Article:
3. http://www.playboy.com/playground/view/ben-affleck-batman-playboy-interview [h=1]PLAYBOY INTERVIEW: BEN AFFLECK[/h]by Michael Fleming[h=3]PHOTOGRAPHY BY LORENZO AGIUS[/h] PLAYBOY: The Sum of All Fears. AFFLECK: I met Morgan Freeman, which was great because I was able to ask him to work for free when we did Gone Baby Gone. We shot The Sum of All Fears in Montreal, and it almost killed me. That town never closes. The food is amazing, the drink is amazing, the girls are gorgeous. It’s not a place to focus on your work.
  4. Un extrait d'une dissertation très approfondie sur l'humour. August 2008 page 120 Least funny city: Seattle. It's rainy, progressive, and almost kind of European, it's Norway on the Pacific... Funniest city: Montreal. Every summer, our favorite anglophobic metropolis to the North plays host to the biggest, best comedy festival in North America. Drink potent Canadian beer while catching the late-night stars of tomorrow... Maudit que j'les haillis les américains! S't'une joke, lol...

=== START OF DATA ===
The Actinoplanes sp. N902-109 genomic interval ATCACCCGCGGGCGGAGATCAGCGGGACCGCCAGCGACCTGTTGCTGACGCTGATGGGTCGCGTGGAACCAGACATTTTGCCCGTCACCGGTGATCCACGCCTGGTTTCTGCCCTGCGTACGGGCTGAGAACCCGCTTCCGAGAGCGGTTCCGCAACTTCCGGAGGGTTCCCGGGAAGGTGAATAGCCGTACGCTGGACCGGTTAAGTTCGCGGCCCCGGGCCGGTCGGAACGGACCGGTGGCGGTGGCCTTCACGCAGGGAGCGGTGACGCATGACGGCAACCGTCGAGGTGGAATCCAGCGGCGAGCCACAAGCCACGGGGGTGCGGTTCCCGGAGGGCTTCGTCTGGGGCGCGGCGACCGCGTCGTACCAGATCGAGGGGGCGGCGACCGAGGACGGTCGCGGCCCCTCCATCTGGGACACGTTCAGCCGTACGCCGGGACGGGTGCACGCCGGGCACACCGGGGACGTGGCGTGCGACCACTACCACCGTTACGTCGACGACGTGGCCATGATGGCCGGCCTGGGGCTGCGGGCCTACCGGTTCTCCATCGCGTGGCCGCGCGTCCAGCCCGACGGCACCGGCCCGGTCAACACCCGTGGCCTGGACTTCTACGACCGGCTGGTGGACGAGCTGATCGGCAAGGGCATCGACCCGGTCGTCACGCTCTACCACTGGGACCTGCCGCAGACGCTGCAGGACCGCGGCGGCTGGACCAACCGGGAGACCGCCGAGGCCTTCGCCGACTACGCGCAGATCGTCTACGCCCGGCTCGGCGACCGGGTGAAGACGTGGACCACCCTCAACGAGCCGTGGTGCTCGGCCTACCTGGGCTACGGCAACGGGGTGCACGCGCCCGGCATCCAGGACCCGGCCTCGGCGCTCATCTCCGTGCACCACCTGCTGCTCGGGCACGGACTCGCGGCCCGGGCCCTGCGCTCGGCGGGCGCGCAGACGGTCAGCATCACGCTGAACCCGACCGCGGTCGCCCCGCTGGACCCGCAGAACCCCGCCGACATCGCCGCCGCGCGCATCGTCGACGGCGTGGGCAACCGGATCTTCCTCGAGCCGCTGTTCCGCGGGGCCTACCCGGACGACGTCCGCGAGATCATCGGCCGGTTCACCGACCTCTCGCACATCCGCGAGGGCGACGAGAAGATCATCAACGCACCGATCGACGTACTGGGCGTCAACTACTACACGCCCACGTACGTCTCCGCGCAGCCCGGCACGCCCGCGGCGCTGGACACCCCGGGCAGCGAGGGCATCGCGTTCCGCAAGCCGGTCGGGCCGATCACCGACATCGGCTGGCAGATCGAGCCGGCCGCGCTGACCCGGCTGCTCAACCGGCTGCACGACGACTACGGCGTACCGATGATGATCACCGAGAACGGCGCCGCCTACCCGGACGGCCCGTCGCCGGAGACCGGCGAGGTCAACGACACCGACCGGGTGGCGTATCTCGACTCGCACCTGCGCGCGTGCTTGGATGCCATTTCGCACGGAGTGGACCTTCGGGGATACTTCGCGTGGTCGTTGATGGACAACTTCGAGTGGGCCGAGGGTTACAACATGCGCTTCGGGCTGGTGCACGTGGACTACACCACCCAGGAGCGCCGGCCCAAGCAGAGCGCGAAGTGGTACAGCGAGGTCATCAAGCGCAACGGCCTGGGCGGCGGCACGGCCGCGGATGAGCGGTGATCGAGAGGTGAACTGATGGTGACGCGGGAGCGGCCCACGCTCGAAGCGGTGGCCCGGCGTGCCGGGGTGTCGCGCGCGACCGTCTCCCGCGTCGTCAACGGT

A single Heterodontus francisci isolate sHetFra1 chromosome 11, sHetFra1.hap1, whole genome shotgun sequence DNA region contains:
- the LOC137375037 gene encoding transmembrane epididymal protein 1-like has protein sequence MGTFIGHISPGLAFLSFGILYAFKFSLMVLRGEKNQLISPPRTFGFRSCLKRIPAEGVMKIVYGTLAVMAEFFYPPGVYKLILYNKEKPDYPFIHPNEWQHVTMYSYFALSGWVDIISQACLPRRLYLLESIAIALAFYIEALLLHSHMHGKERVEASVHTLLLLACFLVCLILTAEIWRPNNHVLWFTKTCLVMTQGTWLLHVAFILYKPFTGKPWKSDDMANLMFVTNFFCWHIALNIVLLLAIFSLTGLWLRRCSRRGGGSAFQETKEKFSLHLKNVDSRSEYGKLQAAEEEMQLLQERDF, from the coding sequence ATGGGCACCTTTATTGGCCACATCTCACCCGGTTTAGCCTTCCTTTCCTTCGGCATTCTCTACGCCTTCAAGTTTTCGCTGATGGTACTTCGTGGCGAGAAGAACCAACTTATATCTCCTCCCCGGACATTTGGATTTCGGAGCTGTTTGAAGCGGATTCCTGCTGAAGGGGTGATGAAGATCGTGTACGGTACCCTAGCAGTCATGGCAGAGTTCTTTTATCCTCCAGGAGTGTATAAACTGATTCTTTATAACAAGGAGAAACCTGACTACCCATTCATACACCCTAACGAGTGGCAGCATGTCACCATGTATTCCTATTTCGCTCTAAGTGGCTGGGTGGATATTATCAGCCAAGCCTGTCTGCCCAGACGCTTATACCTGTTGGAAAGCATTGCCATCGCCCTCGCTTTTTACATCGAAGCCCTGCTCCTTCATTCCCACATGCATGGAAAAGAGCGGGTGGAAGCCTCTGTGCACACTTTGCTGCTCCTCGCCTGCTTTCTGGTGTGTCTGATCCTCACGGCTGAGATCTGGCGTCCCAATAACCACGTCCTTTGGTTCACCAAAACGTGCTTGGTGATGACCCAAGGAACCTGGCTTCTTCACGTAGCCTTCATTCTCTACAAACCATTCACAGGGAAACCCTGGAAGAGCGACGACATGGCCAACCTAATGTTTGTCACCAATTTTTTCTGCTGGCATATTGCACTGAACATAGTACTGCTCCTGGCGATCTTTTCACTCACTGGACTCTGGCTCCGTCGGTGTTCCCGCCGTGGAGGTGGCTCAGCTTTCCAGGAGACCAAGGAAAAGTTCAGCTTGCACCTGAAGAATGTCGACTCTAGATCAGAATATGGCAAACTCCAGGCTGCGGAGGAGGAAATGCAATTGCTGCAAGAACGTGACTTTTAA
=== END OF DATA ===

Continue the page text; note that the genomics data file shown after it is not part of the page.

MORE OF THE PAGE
5. (CNN) -- From time to time, Sasha Raven Gross can be seen teetering around a neighborhood drinking hole. She flirts with strangers, talks gibberish and sometimes spins in circles for no apparent reason until she falls down. In one hand is her liquid of choice -- watered-down orange juice in a sippy cup. The 14-month-old toddler is the sort of barfly who's at the center of a recurring and heated debate: Should parents be allowed to bring their babies and children to bars? It is a question in Brooklyn, New York, that's fired up online arguments, prompted unofficial protests and made outsiders giggle. And while the issue may not be exclusive to that area, it's the stuff disputes are made of in what Sasha's dad, Matt Gross, calls the kid-heavy "greater stroller zone" of Park Slope and its surrounding neighborhoods. Single hipsters and others without (and sometimes with) kids complain about being asked to watch their language, to not smoke outdoors near strollers and to keep their drunk friends under control so as not to scare the little ones. They don't want to feel pressure to play peekaboo. They want to cry over their beers, they say, without having an infant drown them out. If anyone is spitting up, they want it to be them. "I will get up on the subway for kids. I will be tolerant of them kicking the back of my seat while seeing a G-rated movie. But let me have my bars," said Julieanne Smolinski, 26, who feels guilty sucking down suds in front of staring 5-year-olds. The adults who bring their offspring to bars, she suggests, are "clinging to their youth." Parents, on the other hand, say that as long as they're responsible and their kids behave, they deserve the right to grab a quick drink with friends. And, they might add, in a place like New York -- where the cost of baby sitters can be prohibitive and tight living quarters can make hosting guests at home difficult -- they need places to hang out, too. "As a stay-at-home dad, it can be kind of isolating. Bars, as much as they're places to drink, they're places to socialize and meet people," said Gross, 35, a freelance writer, an editor for the blog DadWagon and the columnist behind the Frugal Traveler in The New York Times. "I long for adult contact. ... I don't want to be excluded from the adult world." But the divide remains wide in the blogosphere. Around 150 readers weighed in recently when someone posted on the Brooklynian, a neighborhood blog, the simple query: "Which bars are child free?" One writer shared the tale of a drunk father standing at a bar while his beer sloshed on his stroller-strapped kid's face. Another poster announced a bar crawl in which "no crawlers" would be allowed. The public debate about babies in bars ignited about two years ago when the bar Union Hall, a popular stomping ground, banned strollers from the premises, Gross said. (...) Rest of the article here http://www.cnn.com/2010/LIVING/03/02/brooklyn.babies.in.bars/index.html#disqus_thread ------------------------------------------- Franchement stupide. Un bar n'est pas une place pour un enfant, point final. Si tu veux prendre un verre, arrange toi pour trouver un gardien ou invite tes amis chez toi.